Links to Pedagogy Sites

Class Evaluation with Student Assessment of Learning Gains: Developed by Elaine Seymour in conjunction with the University of Wisconsin LEED Center for helping professor's assess their classes. You may view the questionnaire for bioanalytical chemistry to see an example.
Professor Richard Felber's site at the Chemical Engineering Department at North Carolina State University offers tips on evaluating and using student learning styles. The site includes a learning style inventory, software tutorials on Excel and many good tips for teaching.
Project Kaleidoscope
"Project Kaleidoscope (PKAL) is an informal national alliance of individuals, institutions, and organizations committed to strengthening undergraduate science, mathematics, engineering, and technology (SME&T) education. Two goals have shaped PKAL since its beginning in 1989: 1) transform the learning environment for undergraduate students in SME&T by building institutional teams with a driving vision of what works and who are committed to action and 2) foster public understanding of how a strong undergraduate science community serves the national interest." PKAL's statement of what works in science education is now a classic commentary.
The ChemLinks Coalition is a 5-year curriculum development project funded by the National Science Foundation's Division of Undergraduate Education as part of its "systemic change initiative" in undergraduate chemistry education. The Coalition is comprised of private liberal arts colleges and research universities who have formed an alliance with the Advanced Technology Environmental Education Center's network of community college environmental programs and with Project Kaleidoscope.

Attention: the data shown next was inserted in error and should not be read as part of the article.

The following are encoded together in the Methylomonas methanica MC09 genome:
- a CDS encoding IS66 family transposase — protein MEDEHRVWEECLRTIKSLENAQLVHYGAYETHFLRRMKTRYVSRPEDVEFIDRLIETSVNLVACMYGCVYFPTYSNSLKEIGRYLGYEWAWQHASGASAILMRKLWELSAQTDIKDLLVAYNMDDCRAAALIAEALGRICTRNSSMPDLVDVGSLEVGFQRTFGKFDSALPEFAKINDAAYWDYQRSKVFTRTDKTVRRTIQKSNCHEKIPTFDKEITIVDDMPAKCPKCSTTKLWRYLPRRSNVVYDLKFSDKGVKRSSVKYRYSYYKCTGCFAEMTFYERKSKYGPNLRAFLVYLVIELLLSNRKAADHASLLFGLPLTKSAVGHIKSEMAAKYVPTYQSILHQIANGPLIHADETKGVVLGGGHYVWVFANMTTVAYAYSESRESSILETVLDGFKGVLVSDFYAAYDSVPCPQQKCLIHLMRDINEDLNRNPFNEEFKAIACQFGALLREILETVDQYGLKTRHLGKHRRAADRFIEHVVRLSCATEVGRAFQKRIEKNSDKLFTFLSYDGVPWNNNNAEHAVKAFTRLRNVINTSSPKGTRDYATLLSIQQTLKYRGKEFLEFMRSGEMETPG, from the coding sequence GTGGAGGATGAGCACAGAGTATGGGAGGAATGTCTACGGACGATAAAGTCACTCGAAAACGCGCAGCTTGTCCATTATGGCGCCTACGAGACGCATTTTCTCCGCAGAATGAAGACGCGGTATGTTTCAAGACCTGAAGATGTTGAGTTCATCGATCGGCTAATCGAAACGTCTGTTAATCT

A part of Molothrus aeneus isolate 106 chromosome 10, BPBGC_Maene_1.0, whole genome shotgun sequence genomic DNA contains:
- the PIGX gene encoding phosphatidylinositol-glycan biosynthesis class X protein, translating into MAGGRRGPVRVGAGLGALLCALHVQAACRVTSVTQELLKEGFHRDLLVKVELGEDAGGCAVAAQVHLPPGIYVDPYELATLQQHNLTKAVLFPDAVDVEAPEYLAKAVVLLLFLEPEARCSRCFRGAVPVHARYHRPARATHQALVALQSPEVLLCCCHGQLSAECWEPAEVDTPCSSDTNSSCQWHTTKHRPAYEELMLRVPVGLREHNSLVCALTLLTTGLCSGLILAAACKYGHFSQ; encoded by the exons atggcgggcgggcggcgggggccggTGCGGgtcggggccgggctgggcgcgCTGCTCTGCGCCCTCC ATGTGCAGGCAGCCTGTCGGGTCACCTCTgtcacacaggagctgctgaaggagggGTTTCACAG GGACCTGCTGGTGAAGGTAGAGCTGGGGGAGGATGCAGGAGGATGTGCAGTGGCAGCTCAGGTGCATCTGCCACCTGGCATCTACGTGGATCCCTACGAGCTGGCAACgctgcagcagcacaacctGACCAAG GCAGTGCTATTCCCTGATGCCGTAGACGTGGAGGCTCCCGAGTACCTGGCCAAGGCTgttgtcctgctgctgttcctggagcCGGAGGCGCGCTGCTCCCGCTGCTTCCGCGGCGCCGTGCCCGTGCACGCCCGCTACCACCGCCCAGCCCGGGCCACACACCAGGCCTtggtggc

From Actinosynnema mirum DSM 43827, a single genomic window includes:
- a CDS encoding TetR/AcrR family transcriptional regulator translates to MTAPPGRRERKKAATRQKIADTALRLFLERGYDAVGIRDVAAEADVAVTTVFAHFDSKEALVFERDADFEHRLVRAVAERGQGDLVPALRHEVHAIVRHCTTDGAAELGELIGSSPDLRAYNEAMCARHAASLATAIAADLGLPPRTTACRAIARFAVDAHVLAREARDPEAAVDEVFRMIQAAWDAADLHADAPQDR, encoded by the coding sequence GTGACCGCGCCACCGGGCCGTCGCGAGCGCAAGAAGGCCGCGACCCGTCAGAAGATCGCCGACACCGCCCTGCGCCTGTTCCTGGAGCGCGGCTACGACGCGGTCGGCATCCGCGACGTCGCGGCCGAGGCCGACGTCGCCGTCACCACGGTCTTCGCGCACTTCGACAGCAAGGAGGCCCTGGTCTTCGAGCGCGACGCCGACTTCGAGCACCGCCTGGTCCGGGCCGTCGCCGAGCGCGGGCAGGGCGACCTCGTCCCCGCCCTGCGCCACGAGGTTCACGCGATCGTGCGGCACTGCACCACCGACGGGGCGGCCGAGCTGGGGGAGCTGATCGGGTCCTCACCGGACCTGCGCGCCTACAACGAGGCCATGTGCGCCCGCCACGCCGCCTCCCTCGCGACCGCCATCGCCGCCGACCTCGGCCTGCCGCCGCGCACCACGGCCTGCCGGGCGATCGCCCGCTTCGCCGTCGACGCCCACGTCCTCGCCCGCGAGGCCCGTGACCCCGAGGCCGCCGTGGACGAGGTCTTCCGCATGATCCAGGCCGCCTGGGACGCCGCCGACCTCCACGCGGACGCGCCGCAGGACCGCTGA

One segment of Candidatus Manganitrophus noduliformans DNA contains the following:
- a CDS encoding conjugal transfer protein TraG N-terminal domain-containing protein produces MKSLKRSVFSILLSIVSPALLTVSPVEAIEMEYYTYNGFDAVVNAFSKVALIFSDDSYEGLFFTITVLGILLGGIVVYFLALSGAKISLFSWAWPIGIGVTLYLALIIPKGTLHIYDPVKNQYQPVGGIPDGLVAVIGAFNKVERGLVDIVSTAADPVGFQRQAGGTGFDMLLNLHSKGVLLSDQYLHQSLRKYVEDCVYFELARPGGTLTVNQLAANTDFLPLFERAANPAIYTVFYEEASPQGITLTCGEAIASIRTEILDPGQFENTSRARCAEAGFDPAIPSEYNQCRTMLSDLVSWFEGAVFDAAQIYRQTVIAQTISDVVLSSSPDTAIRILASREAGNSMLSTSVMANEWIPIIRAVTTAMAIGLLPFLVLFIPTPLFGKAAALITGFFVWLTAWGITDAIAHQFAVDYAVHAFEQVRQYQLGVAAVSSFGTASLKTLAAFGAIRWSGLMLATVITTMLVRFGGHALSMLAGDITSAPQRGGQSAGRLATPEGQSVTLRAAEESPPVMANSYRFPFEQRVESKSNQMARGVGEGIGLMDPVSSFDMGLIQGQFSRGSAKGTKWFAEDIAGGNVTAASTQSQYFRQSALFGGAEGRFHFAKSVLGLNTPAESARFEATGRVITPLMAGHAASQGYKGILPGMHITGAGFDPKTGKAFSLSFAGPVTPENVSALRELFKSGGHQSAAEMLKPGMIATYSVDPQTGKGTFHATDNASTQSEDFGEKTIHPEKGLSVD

ChemLinks participants are developing and testing modular materials about chemistry and the environment, chemistry and technology in society, and the molecular basis of life. With these modules, designed for students and faculty to use in a variety of institutional settings, we change the way students learn chemistry by challenging them to formulate and solve real problems using active and collaborative learning strategies. By starting with questions and developing the concepts and methodologies to answer them, we model how science is actually done. By treating real, interdisciplinary problems of interest to students, we promote scientific literacy for all students. An example is provided by the table of contents of a module about biomass fuels.